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Toronto Sky Anomalies - 9/11 holograms

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posted on Sep, 5 2008 @ 06:49 PM
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This is a great example of a project in the US militaries FAST TRACK program. There probably won't be anymore 20 years ahead of civilian tech surprises thanks to the new program

www.telegraph.co.uk...




posted on Sep, 5 2008 @ 06:53 PM
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Originally posted by jfj123
Please find any instance where a laser can produce darkness and post it for me.


I think this whole issue was adequately covered in my earlier post. I'm assuming you are from Missouri on this one. I don't have a problem with that.

I showed you a webpage that discussed a new achievement in holography from 2006. I don't think it is far fetched to suggest that the US government is funding secret laser research that is a little further along than what is going on at a university in Japan.


And we're right back where we're started in that you can't create darkness with light.


We're going in circles here. The only visual perception that not created by light is pitch black, which is really the absence of visual perception.

Are there technical difficulties with presenting a flying image of an airplane made of light? Obviously. Can I explain how these difficulties could be overcome? No. Is it unreasonable to assume that there are people working to overcome these difficulties? I really don't think so. Might these difficulties have already been overcome in a secret government research program? I think it's reasonable to think they might have been over come.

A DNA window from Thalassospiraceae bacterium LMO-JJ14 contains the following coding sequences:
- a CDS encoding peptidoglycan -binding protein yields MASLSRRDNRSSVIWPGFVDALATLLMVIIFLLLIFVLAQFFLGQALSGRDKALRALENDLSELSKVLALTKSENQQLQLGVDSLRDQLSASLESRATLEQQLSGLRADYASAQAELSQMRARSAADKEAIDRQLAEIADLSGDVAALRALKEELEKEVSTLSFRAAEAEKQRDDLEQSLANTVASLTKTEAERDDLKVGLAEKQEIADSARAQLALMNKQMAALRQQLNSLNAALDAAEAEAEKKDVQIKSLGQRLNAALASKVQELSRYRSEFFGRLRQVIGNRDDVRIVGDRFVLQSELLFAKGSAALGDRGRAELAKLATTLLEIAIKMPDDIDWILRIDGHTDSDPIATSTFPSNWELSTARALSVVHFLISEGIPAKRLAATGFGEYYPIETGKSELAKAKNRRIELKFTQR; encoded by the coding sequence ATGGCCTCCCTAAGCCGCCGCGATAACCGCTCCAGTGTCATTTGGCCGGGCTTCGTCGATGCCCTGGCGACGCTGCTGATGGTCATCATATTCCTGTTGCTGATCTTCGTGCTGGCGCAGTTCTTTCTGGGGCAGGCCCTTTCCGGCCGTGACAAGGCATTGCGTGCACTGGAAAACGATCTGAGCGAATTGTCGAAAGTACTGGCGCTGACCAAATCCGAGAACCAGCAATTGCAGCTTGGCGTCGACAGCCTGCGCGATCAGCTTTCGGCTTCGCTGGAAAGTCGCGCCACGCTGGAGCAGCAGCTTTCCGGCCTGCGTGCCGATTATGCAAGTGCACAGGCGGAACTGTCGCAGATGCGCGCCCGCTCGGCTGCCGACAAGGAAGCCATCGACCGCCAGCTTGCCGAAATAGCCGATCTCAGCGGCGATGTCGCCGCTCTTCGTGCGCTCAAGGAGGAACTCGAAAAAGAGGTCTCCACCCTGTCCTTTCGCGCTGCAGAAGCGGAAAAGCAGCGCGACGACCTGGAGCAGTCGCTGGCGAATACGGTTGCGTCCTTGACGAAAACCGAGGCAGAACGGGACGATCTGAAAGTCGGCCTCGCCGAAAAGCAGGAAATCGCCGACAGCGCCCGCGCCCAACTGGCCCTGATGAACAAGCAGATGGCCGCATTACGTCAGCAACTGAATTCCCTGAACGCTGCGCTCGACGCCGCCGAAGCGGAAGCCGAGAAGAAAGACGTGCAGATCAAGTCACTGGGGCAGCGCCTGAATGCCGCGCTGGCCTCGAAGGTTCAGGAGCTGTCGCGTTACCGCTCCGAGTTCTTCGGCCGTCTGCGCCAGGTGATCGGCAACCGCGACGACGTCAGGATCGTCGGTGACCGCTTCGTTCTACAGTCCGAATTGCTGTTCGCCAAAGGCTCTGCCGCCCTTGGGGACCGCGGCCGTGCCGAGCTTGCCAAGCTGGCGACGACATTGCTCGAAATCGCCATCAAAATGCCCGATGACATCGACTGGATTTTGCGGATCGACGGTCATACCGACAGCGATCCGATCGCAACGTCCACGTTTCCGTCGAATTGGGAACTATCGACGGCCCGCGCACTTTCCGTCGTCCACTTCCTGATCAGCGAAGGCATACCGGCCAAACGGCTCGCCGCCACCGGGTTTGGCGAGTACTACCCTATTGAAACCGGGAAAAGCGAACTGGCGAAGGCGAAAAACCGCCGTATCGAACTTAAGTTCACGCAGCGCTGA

Could holograms have been used on 9/11? I don't think it is out of the question, but obviously you do. That's fine. We'll just have to agree to disagree.



Those are wonderful statements and all but are meaningless without any evidence to support them.


I think they are reasonable assumptions given the size of the black budget in the US, the appearance of airplanes like the F-117A, the B-2, laser cannons, scalar weapons, etc.

Obviously the military has had a long standing interest in camoflage and stealth and coincidentally a long standing interest in lasers. Could these interests have coincided at some point? Why not?


[edit on 5-9-2008 by ipsedixit]



posted on Sep, 5 2008 @ 07:00 PM
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reply to post by ipsedixit
 


We still have the same problem that light cannot create darkness. Try the experiment with your flashlight. Blend any colored flashlights you like, flash the blended flashlight into the sky and see if you are able to create a patch of darkness in the daylight sky with your color blended flashlight. Do you think that you should reasonably expect to see a patch of darkness?



posted on Sep, 5 2008 @ 07:40 PM
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reply to post by jfj123
 


I've pretty well said all I have to say on the subject of color and you are repeating yourself.